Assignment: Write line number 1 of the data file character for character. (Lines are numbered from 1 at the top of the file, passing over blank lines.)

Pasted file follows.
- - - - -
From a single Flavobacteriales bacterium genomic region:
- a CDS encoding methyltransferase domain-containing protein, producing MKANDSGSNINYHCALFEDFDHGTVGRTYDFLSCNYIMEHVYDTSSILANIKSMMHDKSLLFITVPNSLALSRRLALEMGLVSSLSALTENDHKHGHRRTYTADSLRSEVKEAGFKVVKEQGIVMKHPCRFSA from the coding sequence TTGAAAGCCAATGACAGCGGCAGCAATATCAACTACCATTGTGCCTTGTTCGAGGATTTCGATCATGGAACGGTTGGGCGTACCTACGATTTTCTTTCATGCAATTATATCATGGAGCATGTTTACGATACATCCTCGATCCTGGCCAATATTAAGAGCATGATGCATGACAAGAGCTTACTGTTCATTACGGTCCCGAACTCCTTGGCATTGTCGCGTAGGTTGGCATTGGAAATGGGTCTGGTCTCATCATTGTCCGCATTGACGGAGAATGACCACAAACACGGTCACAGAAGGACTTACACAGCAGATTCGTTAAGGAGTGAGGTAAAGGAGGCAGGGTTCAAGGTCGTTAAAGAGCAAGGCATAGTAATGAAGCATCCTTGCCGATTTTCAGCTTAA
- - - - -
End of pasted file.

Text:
From a single Flavobacteriales bacterium genomic region: